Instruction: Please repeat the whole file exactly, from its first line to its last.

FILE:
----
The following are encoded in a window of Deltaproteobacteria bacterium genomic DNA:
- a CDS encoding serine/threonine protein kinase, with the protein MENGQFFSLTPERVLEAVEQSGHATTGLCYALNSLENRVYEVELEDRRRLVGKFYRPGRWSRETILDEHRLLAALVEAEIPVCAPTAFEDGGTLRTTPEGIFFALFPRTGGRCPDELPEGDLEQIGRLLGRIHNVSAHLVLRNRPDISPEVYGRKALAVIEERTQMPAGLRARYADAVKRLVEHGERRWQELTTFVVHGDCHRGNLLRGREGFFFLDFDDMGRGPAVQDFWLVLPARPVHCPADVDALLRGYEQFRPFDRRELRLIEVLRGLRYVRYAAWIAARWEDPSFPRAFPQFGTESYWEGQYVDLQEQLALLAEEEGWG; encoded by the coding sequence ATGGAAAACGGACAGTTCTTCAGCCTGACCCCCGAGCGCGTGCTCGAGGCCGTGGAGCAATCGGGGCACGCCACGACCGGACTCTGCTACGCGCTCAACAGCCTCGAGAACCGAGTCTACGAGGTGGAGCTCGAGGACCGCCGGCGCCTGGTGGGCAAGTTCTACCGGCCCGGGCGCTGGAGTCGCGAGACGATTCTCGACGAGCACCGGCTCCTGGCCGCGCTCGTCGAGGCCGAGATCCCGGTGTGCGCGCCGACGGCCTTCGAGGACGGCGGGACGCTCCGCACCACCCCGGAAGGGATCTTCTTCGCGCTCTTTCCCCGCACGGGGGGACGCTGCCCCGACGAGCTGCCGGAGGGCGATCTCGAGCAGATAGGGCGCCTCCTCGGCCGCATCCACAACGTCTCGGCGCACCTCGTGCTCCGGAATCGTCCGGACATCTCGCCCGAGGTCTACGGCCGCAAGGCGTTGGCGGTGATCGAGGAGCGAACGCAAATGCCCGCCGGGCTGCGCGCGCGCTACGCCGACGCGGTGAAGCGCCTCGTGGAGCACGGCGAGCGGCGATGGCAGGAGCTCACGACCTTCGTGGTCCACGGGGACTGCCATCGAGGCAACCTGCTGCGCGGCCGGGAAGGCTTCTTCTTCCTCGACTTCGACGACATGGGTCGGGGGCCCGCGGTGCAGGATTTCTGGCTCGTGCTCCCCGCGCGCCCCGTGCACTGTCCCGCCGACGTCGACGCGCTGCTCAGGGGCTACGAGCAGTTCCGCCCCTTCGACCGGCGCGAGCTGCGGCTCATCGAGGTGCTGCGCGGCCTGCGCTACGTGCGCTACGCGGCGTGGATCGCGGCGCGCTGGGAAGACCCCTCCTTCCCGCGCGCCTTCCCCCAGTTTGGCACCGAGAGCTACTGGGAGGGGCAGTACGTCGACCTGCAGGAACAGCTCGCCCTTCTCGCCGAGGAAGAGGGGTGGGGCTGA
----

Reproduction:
The following are encoded in a window of Deltaproteobacteria bacterium genomic DNA:
- a CDS encoding serine/threonine protein kinase, with the protein MENGQFFSLTPERVLEAVEQSGHATTGLCYALNSLENRVYEVELEDRRRLVGKFYRPGRWSRETILDEHRLLAALVEAEIPVCAPTAFEDGGTLRTTPEGIFFALFPRTGGRCPDELPEGDLEQIGRLLGRIHNVSAHLVLRNRPDISPEVYGRKALAVIEERTQMPAGLRARYADAVKRLVEHGERRWQELTTFVVHGDCHRGNLLRGREGFFFLDFDDMGRGPAVQDFWLVLPARPVHCPADVDALLRGYEQFRPFDRRELRLIEVLRGLRYVRYAAWIAARWEDPSFPRAFPQFGTESYWEGQYVDLQEQLALLAEEEGWG; encoded by the coding sequence ATGGAAAACGGACAGTTCTTCAGCCTGACCCCCGAGCGCGTGCTCGAGGCCGTGGAGCAATCGGGGCACGCCACGACCGGACTCTGCTACGCGCTCAACAGCCTCGAGAACCGAGTCTACGAGGTGGAGCTCGAGGACCGCCGGCGCCTGGTGGGCAAGTTCTACCGGCCCGGGCGCTGGAGTCGCGAGACGATTCTCGACGAGCACCGGCTCCTGGCCGCGCTCGTCGAGGCCGAGATCCCGGTGTGCGCGCCGACGGCCTTCGAGGACGGCGGGACGCTCCGCACCACCCCGGAAGGGATCTTCTTCGCGCTCTTTCCCCGCACGGGGGGACGCTGCCCCGACGAGCTGCCGGAGGGCGATCTCGAGCAGATAGGGCGCCTCCTCGGCCGCATCCACAACGTCTCGGCGCACCTCGTGCTCCGGAATCGTCCGGACATCTCGCCCGAGGTCTACGGCCGCAAGGCGTTGGCGGTGATCGAGGAGCGAACGCAAATGCCCGCCGGGCTGCGCGCGCGCTACGCCGACGCGGTGAAGCGCCTCGTGGAGCACGGCGAGCGGCGATGGCAGGAGCTCACGACCTTCGTGGTCCACGGGGACTGCCATCGAGGCAACCTGCTGCGCGGCCGGGAAGGCTTCTTCTTCCTCGACTTCGACGACATGGGTCGGGGGCCCGCGGTGCAGGATTTCTGGCTCGTGCTCCCCGCGCGCCCCGTGCACTGTCCCGCCGACGTCGACGCGCTGCTCAGGGGCTACGAGCAGTTCCGCCCCTTCGACCGGCGCGAGCTGCGGCTCATCGAGGTGCTGCGCGGCCTGCGCTACGTGCGCTACGCGGCGTGGATCGCGGCGCGCTGGGAAGACCCCTCCTTCCCGCGCGCCTTCCCCCAGTTTGGCACCGAGAGCTACTGGGAGGGGCAGTACGTCGACCTGCAGGAACAGCTCGCCCTTCTCGCCGAGGAAGAGGGGTGGGGCTGA